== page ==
It is great for relieving stress off of the shoulders. But the bar is much more than shoulder relief – it really turns squatting into a different movement.
What most people first notice when using the Cambered Squat Bar is how unstable the bar is. The weight rocks back and forth and forces the lifter to stay very tight and controlled.
While this might sound like a good thing, this makes it the last bar I’d let a beginner use. When someone is trying to learn a new movement, the last thing you want to do is throw more curveballs at them.
The concentric phase of a squat with a Cambered Squat Bar is always interesting. Due to the instability of the bar, you can’t push as fast at the bottom, but you have to push tight; tighter than you normally would (or should) with a straight bar.
This is a great way to remind you to stay tight and push with a controlled and steady force out of the bottom of the hole. For someone that spent their life training with a fast concentric phase, this was a real learning process for me.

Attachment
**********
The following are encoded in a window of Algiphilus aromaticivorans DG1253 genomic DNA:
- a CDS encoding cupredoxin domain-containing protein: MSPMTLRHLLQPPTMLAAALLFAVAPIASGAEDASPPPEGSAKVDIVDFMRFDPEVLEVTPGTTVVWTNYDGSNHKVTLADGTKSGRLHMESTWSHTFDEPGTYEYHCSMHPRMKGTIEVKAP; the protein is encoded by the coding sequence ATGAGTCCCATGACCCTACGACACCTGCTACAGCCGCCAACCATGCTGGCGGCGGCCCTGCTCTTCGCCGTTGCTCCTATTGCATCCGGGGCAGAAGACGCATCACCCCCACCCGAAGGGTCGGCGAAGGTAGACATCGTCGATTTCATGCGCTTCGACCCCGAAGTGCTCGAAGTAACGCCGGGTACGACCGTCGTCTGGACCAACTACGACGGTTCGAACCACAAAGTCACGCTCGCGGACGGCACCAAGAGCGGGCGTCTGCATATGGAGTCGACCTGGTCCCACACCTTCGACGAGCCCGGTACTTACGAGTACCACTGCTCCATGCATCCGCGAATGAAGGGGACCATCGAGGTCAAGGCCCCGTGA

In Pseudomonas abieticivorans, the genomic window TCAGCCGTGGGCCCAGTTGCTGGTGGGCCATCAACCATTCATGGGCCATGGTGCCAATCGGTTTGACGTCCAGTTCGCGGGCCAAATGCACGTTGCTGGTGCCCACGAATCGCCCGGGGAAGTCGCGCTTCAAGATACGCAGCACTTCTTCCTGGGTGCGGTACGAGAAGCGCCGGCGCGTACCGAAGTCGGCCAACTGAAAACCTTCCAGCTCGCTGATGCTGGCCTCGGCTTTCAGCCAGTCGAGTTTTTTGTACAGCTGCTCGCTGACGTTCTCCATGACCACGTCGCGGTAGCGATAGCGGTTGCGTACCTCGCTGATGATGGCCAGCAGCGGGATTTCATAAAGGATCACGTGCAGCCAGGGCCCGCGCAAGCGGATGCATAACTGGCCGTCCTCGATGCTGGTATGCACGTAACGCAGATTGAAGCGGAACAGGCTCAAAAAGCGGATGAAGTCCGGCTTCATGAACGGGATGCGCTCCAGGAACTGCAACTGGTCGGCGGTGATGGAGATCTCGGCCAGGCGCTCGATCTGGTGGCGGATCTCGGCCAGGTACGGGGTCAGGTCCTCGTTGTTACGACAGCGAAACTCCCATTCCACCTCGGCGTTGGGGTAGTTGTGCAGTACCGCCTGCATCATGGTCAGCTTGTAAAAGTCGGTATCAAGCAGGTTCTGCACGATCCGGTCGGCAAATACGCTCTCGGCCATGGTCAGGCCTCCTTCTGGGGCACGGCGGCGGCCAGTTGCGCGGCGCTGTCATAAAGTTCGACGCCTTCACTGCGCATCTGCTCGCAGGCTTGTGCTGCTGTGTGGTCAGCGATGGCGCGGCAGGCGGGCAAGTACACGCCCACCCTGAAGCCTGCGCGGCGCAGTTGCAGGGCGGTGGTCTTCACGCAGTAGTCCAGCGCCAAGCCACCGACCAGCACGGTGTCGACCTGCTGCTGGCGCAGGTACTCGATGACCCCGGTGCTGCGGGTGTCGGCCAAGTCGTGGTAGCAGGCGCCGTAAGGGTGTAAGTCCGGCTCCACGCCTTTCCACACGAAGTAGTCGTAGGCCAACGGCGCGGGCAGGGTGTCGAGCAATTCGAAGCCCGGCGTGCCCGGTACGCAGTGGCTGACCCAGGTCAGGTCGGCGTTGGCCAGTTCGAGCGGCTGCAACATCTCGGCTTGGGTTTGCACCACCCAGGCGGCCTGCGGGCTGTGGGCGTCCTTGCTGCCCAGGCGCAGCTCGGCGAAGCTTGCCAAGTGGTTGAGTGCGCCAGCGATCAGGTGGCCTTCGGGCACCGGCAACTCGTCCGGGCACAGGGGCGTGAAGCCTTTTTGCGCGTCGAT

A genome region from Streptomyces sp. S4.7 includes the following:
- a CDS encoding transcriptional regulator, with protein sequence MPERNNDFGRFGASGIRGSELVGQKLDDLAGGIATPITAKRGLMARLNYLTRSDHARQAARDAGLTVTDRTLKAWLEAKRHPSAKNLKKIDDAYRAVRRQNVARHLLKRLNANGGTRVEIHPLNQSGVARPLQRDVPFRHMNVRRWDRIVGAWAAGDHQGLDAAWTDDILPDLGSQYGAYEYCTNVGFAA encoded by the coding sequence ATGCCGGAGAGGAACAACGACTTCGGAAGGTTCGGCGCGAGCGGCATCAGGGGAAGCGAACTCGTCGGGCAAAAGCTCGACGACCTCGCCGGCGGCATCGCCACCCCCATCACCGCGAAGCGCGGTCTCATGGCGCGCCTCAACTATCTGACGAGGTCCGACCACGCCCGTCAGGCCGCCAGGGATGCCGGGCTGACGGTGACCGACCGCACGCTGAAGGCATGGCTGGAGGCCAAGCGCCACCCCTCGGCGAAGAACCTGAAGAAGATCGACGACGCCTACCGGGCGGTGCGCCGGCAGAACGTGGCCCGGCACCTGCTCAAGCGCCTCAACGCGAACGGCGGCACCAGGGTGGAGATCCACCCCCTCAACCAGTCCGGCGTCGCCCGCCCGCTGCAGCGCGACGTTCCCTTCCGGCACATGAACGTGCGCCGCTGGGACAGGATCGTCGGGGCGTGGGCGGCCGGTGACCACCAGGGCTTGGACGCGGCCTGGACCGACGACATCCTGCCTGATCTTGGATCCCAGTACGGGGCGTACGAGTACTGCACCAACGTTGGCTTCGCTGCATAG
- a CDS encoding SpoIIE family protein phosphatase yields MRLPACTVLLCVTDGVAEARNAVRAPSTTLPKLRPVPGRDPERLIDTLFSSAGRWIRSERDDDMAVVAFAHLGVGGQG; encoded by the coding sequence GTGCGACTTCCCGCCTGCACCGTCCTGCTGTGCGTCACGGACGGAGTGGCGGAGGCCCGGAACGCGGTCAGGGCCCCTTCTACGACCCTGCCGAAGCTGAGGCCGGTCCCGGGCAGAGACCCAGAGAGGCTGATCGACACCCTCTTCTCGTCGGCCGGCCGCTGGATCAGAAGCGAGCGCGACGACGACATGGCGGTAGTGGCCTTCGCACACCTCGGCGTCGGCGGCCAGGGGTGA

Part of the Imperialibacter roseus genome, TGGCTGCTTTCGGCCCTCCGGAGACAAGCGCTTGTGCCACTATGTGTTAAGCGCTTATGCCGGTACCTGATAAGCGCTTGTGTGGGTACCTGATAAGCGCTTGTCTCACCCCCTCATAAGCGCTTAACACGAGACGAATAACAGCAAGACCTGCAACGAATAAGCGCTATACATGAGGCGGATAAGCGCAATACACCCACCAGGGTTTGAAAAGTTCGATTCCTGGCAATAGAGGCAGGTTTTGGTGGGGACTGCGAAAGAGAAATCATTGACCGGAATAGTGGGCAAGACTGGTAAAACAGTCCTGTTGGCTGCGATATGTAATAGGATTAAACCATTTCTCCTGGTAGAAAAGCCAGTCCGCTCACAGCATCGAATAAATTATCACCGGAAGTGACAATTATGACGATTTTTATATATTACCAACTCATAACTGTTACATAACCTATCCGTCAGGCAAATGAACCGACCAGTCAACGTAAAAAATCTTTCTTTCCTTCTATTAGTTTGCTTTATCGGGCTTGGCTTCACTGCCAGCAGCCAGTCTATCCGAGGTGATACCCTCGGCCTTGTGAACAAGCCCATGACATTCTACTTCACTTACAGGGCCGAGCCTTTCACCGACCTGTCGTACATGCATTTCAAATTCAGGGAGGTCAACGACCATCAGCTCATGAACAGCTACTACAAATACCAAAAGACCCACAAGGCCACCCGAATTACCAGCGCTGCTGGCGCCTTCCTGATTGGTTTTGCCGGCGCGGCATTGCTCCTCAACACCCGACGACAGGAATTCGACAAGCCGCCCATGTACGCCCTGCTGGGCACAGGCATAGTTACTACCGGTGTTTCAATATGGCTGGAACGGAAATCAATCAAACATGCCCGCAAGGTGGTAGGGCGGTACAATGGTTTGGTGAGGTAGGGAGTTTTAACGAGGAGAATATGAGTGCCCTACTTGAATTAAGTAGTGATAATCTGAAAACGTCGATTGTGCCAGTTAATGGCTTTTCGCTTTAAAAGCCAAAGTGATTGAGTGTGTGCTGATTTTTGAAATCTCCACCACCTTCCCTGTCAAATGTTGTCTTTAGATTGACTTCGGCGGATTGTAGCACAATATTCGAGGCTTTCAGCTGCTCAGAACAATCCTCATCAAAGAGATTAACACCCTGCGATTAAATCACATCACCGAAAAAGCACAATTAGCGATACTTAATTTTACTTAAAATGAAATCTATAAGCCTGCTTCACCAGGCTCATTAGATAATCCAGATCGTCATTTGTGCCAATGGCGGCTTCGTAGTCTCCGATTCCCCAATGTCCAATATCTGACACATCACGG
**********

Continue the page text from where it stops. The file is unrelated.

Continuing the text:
But slowing down with this bar allowed me to learn how to squat faster because the concentric phase had to very focused.
The Cambered Squat Bar is also great for good mornings.
The big downside to this bar is that it always seemed uncomfortable on my back. This is in large part due to the hand placement – because your hands are around waist level, you don’t get to form a nice shelf with your upper back to rest the bar. Thus, placing the bar in a low bar position is very dangerous.
Also, because the bar is so drastically different in shape, it can alter many people’s squat form. Not greatly, but enough that it becomes a different movement than a straight bar squat.
Conclusion: A great variation to throw in, but in a traditional lifting program, it may be best used with assistance lifts.
–Above taken from T-nation: https://www.t-nation.com/training/specialty-bars-for-strength-and-size —